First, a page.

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YouTube introduces fact checker info panels to editorialize user search results

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YouTube is continuing its war on “misinformation” by rolling out info panels containing messages from fact-checkers to search results on the platform.

The panels have already been tested in Brazil and India throughout 2019 and show up when a user searches for a topic that YouTube deems to be problematic.

This month, YouTube’s CEO controversially said that YouTube would remove anything that goes against the World Health Organization, a group that have been widely criticized in recent months.

Now, YouTube is looking to further enforce its stance on correct information by using its body of fact-checkers to editorialize users’ searches on the platform.

“When users are searching on YouTube around a specific claim, we want to give an opportunity for those fact checks to show up right then and there, when our users are looking for information — especially around fast-moving. quickly changing topics like COVID-19,” said Neal Mohan, YouTube’s Chief Product Officer, who recently outlined YouTube’s stance against independent content creators “espousing” their opinions “in their basement.”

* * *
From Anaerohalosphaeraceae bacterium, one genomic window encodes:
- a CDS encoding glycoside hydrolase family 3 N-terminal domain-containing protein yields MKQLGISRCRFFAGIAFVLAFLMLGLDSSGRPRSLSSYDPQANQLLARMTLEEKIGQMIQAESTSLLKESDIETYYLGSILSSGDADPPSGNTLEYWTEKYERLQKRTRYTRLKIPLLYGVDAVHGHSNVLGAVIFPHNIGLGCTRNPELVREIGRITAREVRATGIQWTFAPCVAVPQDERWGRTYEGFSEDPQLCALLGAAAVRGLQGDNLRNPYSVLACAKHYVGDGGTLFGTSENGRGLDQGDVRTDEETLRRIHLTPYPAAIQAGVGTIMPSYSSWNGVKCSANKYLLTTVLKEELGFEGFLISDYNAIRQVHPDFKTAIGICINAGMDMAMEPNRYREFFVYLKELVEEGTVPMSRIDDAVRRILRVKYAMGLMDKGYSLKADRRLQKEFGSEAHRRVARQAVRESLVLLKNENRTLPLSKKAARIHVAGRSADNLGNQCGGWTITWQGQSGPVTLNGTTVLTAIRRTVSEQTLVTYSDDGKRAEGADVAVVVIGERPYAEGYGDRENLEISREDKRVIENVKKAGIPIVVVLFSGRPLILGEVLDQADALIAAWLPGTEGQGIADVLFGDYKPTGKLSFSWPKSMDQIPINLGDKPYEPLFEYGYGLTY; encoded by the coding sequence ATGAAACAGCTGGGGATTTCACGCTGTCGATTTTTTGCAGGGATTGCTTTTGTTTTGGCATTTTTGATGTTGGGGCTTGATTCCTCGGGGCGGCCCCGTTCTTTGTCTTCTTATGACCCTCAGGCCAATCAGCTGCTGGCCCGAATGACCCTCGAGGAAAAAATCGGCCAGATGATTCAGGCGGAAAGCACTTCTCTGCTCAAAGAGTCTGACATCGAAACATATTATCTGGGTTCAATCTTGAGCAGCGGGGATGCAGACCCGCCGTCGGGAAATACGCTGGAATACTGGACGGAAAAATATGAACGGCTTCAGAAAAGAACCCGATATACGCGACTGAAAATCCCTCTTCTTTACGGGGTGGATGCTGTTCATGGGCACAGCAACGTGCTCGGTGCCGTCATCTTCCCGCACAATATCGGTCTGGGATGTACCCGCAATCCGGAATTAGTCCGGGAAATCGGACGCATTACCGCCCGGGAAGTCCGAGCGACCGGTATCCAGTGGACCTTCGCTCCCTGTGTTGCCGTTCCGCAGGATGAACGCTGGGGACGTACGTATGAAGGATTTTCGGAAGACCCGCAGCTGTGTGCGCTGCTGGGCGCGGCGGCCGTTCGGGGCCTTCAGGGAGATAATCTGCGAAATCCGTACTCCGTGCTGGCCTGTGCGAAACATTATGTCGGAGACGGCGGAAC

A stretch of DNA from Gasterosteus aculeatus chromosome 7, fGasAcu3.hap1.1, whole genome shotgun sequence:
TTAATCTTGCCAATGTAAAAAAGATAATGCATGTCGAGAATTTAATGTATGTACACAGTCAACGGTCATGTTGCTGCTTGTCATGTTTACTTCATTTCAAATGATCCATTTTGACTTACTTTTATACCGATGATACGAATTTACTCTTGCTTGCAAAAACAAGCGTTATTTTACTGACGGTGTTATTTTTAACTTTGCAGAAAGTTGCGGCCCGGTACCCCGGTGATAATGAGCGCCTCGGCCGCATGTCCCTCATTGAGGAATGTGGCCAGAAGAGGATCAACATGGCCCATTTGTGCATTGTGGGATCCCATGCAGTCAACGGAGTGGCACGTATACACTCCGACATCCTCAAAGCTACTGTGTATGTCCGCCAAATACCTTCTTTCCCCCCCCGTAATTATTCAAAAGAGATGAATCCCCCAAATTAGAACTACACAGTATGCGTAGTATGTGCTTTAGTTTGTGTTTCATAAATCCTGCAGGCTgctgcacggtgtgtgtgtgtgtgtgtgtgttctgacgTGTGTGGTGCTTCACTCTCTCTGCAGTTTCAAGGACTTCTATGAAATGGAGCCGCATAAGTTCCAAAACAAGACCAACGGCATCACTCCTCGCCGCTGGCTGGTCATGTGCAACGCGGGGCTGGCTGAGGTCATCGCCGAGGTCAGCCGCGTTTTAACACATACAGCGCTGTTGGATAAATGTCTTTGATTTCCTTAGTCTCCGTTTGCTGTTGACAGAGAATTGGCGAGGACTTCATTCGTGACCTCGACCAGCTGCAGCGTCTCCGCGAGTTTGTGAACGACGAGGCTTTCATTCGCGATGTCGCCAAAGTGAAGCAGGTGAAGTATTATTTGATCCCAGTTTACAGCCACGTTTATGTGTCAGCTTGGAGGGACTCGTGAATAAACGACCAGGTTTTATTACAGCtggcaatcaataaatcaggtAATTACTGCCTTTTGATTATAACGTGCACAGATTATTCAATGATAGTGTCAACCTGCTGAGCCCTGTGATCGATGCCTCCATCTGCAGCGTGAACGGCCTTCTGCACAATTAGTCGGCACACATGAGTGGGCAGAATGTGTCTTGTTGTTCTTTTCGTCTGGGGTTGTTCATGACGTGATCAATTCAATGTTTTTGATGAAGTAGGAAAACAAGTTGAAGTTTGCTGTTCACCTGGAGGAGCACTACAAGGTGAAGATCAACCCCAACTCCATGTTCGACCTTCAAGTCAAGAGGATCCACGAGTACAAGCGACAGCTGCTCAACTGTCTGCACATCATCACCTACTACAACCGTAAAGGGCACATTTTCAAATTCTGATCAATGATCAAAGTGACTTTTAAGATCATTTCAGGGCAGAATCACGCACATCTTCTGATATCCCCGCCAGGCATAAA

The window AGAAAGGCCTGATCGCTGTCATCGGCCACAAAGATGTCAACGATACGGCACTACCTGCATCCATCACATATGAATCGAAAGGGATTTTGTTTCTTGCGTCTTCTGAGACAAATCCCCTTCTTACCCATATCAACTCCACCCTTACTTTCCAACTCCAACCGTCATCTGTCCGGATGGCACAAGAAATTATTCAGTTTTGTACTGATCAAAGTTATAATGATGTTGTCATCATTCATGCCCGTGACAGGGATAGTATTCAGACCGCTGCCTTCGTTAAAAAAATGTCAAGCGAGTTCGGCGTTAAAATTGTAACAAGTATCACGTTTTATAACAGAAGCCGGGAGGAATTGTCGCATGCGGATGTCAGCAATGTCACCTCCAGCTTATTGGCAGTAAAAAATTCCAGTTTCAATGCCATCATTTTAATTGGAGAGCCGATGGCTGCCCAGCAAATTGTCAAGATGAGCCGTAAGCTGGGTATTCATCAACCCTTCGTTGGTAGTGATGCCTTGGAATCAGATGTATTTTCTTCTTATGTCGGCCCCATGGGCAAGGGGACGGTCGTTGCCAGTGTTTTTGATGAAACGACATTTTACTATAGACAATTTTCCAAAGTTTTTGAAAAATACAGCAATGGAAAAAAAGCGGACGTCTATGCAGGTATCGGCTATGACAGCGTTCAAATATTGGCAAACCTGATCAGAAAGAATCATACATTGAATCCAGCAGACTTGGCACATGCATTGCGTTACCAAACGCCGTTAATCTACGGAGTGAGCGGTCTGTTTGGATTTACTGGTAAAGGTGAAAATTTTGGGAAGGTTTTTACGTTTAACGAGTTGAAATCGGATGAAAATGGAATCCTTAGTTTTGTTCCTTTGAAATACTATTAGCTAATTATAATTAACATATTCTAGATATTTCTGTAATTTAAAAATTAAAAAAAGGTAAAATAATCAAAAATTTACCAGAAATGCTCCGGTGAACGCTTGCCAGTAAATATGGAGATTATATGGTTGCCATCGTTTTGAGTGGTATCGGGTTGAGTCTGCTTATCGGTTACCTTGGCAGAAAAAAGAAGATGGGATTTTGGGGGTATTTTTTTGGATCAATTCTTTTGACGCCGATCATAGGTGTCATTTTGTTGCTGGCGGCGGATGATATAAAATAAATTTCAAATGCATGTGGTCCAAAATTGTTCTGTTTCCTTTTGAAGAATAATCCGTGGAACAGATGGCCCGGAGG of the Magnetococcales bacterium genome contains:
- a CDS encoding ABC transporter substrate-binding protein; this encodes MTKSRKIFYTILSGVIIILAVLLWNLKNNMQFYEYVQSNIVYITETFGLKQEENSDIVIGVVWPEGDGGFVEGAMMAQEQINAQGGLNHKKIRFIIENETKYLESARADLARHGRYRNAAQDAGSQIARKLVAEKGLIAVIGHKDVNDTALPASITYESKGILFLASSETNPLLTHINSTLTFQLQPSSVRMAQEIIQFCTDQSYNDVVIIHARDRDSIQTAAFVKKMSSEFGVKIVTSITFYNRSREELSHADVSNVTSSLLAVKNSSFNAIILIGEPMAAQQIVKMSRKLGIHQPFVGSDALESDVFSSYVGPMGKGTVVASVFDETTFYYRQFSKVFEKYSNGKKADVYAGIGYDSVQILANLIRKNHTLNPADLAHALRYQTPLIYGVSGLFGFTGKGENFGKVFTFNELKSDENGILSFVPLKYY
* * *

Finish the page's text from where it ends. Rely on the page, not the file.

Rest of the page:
“Misinformation that comes up quickly as part of a fast-moving news cycle, where unfounded claims and uncertainty about facts are common. (For example, a false report that COVID-19 is a bio-weapon.) Our fact check information panels provide fresh context in these situations by highlighting relevant, third-party fact-checked articles above search results for relevant queries, so that our viewers can make their own informed decision about claims made in the news,” YouTube announced.

Fact-checkers who are already in the program include PolitiFact,, and The Washington Post’s fact-checker.

Any fact-checker who is part of the International Fact-Checking Network (IFCN) is allowed to participate in the new information panels, the organization that Google recently committed to donating $1 million to.

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